Bloomberg on himself:
He's so forceful, so absolutely certain of himself. His confidence is a thing with texture and size, grown vast in the hothouse of his fortune.
"I'm not certain," he says. "I'm right."
Other people on Bloomberg:
"There's a we-never-make-mistakes attitude that makes it hard to fix problems," says Steve Banks of the Legal Aid Society. "I don't get the sense that he hears what I'm saying when I talk to him directly," says city comptroller John Liu. "I believe he's the least in touch with ordinary people of any mayor in modern history," says Joel Berg of the Coalition Against Hunger. Small-business advocate Richard Lipsky says Bloomberg's cigarette taxes are costing bodegas and delis $250 million a year. "He called it a minor economic issue — that shows the hauteur." In Brooklyn, councilwoman Letitia James is icy. "Ask my colleagues in Brownsville or East New York what he's done in their districts. Ask them when was the last time they saw the mayor out there, or has the mayor ever visited?"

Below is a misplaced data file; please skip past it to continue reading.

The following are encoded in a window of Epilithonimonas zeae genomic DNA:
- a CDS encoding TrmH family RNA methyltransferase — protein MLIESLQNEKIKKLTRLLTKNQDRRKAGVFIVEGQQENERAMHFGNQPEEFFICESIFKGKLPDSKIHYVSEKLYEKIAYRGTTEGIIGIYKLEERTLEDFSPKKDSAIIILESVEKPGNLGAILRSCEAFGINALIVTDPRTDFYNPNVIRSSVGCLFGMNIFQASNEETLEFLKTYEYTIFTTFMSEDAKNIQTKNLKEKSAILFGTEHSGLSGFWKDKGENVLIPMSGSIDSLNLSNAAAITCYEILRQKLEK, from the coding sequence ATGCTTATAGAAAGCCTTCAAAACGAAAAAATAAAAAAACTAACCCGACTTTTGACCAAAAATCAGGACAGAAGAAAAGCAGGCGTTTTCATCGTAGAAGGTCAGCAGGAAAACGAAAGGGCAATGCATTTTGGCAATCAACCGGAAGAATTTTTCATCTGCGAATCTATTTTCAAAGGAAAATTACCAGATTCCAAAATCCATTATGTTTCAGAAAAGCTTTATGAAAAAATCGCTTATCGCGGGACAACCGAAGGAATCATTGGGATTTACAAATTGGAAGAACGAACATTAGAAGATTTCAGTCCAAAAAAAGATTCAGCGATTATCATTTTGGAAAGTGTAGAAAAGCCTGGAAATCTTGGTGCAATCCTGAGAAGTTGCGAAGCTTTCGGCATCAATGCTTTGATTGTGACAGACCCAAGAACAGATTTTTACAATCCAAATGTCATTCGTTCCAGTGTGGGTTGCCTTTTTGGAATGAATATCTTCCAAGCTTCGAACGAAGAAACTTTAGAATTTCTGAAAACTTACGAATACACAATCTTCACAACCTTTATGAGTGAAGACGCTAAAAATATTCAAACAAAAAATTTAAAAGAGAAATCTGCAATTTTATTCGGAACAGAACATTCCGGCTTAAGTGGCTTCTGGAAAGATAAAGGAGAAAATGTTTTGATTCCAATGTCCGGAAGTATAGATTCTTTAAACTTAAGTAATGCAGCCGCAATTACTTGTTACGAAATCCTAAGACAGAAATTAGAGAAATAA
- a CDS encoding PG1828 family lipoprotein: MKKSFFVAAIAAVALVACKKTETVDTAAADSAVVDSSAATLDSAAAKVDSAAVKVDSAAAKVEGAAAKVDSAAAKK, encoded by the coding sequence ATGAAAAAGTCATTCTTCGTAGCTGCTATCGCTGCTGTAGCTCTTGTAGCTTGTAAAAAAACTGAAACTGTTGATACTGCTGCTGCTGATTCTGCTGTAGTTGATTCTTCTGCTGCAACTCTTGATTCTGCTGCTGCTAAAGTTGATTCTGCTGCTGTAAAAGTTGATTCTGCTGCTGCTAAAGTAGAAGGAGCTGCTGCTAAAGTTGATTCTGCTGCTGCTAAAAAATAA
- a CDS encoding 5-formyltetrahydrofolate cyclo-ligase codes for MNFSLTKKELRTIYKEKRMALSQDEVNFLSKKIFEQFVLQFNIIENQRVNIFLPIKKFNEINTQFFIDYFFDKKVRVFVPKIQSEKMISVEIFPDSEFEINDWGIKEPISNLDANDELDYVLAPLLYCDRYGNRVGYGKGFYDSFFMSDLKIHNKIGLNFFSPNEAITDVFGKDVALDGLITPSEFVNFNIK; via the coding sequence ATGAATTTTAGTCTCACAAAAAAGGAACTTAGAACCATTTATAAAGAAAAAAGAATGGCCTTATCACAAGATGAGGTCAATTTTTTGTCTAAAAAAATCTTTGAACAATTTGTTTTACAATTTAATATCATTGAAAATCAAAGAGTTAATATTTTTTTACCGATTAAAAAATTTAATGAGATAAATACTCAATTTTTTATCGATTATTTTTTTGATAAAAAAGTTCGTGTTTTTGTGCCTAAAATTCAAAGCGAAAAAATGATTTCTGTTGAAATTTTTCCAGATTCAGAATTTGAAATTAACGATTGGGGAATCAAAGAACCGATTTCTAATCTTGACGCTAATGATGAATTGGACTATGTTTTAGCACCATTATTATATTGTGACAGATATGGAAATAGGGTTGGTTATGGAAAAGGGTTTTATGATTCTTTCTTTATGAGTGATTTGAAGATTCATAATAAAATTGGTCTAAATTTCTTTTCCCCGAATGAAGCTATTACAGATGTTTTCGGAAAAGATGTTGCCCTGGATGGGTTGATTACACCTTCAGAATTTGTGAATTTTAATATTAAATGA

Even after CityTime, Cathie Black and the Bloomberg Blizzard Disaster of 2010, Bloomberg STILL thinks he can win the White House in 2012.
He's got $350 million to drop on the race.
We'll see if that works for him.
Right now, he's a national joke.